Projects per year
Recent changes in UK science curricula mean that it is now expected that pupils are taught about socio‐scientific applications and implications of science; however, finding time to incorporate associated discussions and to set up forums for debate is challenging for teachers. This paper reports on a project to investigate different approaches to engaging students in argument and discussion including online debate outside lesson time. The project involved incorporating different types of discussion into sixth form (students aged 16–17) biology lessons. An opportunity sample of six experienced teachers and their classes (totalling 84 students) was recruited. In all, five online discussions between schools, one online within school discussion and four face‐to‐face discussions were analysed for their quality of argument. Results indicate that, within this sample, the dialogue in online discussions demonstrated higher levels of argumentation than those in face‐to‐face discussions. Students in the face‐to‐face discussions volunteered less evidence to support their arguments and were less likely to challenge each other’s points. Students reported they learned slightly more from online discussion than from face‐to‐face discussion; this was confirmed by their teachers. Whilst this study is clearly limited by size and the unanticipated events within school that limited the amount of data collected, it was concluded that online discussion is worth further investigation by education practitioners. It offers opportunities to bring students together across time and space to practise justifying and defending their point of view.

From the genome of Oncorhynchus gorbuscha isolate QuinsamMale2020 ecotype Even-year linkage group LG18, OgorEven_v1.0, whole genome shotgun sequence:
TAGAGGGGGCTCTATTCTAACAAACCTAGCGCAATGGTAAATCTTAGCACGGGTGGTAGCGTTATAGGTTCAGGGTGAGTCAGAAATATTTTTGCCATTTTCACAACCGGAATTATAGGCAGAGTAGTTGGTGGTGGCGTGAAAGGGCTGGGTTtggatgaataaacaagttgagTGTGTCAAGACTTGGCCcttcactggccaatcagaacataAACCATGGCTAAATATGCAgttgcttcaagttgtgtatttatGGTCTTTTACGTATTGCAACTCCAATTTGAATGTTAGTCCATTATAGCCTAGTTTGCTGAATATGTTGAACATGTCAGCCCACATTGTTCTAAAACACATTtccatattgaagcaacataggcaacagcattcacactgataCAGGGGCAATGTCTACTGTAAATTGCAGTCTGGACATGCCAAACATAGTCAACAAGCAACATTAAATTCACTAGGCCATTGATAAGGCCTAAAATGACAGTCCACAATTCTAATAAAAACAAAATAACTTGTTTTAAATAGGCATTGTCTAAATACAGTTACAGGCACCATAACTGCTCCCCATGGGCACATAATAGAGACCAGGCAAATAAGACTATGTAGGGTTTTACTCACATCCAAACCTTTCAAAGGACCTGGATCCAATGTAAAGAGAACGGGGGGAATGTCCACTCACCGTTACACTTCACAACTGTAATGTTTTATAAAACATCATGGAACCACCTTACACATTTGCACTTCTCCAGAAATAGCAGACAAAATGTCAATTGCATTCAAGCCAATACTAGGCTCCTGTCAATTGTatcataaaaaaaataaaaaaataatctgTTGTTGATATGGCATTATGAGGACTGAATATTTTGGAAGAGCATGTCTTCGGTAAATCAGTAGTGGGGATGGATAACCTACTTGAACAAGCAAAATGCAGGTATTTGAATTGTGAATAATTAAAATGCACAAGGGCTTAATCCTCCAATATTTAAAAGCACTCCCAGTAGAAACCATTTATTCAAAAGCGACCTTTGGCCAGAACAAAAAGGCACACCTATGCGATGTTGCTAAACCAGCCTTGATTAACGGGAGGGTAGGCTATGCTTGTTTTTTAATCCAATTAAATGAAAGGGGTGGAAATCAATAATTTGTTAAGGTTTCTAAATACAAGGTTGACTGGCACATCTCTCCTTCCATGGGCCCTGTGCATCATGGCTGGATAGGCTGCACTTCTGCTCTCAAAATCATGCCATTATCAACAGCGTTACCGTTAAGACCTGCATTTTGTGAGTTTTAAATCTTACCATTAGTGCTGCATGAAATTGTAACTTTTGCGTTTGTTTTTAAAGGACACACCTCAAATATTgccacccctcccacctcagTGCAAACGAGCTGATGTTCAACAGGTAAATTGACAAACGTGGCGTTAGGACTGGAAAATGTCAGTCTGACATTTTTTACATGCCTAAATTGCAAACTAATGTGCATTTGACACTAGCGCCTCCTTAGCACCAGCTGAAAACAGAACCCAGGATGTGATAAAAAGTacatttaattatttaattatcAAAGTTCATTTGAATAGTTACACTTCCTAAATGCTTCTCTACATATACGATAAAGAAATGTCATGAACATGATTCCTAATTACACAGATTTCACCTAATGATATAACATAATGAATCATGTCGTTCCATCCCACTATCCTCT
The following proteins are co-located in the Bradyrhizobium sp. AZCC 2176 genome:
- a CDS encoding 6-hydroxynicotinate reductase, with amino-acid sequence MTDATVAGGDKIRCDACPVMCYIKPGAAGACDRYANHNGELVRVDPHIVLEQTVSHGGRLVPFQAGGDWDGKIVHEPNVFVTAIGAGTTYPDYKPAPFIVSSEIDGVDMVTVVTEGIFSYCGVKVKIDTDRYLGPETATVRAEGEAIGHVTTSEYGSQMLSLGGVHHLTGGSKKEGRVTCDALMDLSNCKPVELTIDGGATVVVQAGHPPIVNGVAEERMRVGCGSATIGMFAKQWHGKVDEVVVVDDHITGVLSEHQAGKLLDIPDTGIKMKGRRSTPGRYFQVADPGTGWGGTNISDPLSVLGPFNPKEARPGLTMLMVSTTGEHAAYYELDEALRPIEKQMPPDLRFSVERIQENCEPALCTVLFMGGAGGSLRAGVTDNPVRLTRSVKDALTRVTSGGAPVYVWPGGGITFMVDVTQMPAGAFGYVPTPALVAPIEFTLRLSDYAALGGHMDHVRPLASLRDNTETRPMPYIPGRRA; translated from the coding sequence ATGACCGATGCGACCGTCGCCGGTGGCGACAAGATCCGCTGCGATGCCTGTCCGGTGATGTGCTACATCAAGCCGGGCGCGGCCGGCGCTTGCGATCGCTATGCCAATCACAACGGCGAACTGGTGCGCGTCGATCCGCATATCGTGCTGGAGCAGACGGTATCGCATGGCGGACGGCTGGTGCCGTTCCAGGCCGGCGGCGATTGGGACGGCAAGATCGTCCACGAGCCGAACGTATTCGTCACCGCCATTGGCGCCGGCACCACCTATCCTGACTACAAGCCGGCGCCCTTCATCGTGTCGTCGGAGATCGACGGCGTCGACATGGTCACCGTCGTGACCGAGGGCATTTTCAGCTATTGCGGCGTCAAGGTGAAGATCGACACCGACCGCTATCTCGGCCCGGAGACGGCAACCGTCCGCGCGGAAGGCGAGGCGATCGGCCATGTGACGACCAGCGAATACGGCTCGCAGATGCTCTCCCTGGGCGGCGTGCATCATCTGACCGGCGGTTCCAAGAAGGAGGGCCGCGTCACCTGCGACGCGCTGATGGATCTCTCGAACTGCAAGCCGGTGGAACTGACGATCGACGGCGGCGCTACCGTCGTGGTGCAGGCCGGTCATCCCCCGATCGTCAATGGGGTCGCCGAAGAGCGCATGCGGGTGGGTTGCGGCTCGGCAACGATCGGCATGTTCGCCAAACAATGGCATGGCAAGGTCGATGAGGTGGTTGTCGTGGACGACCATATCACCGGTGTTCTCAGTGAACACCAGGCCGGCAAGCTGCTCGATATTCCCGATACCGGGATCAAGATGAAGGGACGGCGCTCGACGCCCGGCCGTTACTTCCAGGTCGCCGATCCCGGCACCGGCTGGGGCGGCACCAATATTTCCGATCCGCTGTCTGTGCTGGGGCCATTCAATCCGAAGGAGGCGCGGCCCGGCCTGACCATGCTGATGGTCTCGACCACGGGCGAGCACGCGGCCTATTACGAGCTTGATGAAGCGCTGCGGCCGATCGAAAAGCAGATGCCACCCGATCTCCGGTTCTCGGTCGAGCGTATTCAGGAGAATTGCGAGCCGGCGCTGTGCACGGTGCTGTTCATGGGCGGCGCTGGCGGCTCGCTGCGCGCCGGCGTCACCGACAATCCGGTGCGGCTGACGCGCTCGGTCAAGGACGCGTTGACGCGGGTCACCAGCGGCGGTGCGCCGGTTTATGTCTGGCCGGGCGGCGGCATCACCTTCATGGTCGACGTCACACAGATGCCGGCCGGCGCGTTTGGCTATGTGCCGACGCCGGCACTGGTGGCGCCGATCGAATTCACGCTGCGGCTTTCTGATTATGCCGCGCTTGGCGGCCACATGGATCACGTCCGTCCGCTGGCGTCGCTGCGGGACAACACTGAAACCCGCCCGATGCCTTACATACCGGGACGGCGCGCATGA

|Translated title of the contribution||Discussing Ethical Issues in School Science: An investigation into the opportunities to practise and develop arguments offered by online and face-to-face discussions|
|Pages (from-to)||47 - 69|
|Journal||International Journal of Science Education, Part B: Communication and Public Engagement|
|Publication status||Published - 2011|